Obligatory Valentine’s Day Noise

I’ll admit, I’m not really that in to Valentine’s Day. I think it’s a little silly, and about a third of my friends agree with me. Another third are SO INTO IT and are real smug about how into it they are, and the remaining third of them hate it in a way that kind of reminds me of how I felt about it in 7th grade (e.g., throwing I Hate Valentine’s Day parties and telling you all about how commercialism blah blah blah). Needless to say, it made my day when I got this card this morning:


Because, yes. Valentine’s Day is an unholy alliance of overpriced plant life and saturated fats, but I LOVE both of those things! So shut up, smug people, but also shut up haters, because I want to eat some tasty thangs.

With that, I give you two tried-and-true recipes from my mental vaults of Valentine’s Days past. I made them in my tiny college kitchen and my even-less-well-equipped graduate school kitchen, so they’re easy and fun and festive without being so…aspirational. 

The first recipe I stumbled across back in college and it’s credited to a one Katzie Guy Hamilton. I didn’t know her when I first made this recipe, but we’re real-life friends now! Isn’t that a weird twist? She’s a lovely lady, snappy dresser, and a great chef, so it’s with great pleasure I get to include an old favorite recipe from a newer friend.

Katzie’s Beet Cupcakes with Cream Cheese Frosting:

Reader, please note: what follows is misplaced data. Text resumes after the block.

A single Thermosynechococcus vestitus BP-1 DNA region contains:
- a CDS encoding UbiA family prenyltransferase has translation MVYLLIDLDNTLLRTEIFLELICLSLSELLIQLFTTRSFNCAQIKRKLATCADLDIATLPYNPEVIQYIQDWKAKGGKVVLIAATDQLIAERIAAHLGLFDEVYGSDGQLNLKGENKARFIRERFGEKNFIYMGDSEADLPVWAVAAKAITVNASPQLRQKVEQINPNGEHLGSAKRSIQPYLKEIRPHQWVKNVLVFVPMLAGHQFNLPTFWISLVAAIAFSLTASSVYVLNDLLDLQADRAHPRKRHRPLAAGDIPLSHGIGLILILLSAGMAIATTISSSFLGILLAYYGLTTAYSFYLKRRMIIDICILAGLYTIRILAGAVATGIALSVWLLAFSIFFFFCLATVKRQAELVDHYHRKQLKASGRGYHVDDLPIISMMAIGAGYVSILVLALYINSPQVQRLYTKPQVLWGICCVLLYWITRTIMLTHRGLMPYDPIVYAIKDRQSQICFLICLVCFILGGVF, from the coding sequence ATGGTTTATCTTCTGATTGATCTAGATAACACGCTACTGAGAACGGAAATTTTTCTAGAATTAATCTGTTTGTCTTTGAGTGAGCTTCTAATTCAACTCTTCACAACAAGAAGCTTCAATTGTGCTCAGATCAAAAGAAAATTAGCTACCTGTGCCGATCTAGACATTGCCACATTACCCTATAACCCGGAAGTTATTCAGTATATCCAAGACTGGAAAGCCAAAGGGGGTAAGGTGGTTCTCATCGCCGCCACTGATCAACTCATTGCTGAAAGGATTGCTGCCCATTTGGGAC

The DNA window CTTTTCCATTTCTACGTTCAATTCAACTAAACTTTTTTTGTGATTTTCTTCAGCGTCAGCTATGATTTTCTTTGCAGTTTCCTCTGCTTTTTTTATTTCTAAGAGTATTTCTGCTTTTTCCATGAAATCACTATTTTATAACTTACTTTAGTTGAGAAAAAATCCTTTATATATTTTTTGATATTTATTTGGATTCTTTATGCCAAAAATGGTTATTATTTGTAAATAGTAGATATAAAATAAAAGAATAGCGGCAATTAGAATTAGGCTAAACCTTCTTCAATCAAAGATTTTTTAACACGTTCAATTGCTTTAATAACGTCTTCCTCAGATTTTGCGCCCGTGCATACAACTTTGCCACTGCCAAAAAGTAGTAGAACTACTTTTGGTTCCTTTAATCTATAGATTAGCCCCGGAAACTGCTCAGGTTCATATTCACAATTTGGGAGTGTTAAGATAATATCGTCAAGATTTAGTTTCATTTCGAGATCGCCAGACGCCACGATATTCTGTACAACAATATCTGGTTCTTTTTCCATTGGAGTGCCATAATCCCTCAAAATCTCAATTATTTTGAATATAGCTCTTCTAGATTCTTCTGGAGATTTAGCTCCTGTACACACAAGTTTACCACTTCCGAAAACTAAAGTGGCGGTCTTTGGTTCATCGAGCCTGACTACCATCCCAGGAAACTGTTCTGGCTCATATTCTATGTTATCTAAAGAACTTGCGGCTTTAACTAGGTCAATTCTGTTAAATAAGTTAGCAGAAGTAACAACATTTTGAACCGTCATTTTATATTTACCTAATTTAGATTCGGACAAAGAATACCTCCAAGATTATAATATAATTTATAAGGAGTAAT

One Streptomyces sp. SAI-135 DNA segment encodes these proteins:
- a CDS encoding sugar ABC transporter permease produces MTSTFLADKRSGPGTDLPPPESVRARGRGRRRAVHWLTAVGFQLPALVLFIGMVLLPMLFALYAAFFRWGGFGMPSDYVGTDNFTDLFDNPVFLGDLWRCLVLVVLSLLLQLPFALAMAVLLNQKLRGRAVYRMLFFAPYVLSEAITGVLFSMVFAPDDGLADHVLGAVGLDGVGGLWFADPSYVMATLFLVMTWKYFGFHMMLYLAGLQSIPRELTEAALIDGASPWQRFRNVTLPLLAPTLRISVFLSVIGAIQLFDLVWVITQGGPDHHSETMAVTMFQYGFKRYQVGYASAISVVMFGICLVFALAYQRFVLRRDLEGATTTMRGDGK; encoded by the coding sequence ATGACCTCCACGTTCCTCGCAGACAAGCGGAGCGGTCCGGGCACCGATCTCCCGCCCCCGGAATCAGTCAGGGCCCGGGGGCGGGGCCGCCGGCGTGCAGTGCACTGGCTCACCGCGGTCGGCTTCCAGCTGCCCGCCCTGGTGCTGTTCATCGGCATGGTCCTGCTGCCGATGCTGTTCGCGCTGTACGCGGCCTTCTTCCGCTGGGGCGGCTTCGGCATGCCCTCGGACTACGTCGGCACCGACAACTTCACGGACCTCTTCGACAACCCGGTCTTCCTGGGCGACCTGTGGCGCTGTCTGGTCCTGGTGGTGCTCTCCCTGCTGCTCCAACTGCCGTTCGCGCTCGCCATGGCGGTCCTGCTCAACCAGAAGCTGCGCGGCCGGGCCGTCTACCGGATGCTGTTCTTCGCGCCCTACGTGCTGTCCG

For the cupcake part:
1 1/2 sticks of butter (shut up. This is tasty and we’re all going to die eventually.) (it also helps to let it get justttttt a leetle soft.)
2 teaspoons cinnamon
2 teaspoons ground ginger
2 cups sugar
2 cups all-purpose flour
1 teaspoon baking powder
2 teaspoon baking soda
1 1/2 teaspoons salt
4 eggs at room temperature
1 teaspoon vanilla extract
3 cups shredded red or purple beets (in season try yellow for a corn-like flavor)
1/2 cup orange juice or blood orange juice (I got fancy and used blood orange juice)
1/2 cup toasted chopped hazelnuts

1. Preheat the oven to 350 degrees. In the bowl of a standing mixer fitted with the paddle attachment, cream the butter, spices and sugar on high speed for six minutes until fluffy and pale. If you don’t have a stand mixer, this would be a really good time to get one. My mom has had hers since 1981 and it’s still running strong. Also, they now come in every color imaginable, so if you’re a matchy-matchy type with an avocado fridge, you’re out of excuses.

2. Sift together the flour, baking powder, baking soda and salt. With the mixer running on medium speed, add the eggs one at a time, stopping to scrape down after each egg. Add the vanilla extract. Scraping is serious business and you need to do it. Be a serious person and scrape that ish.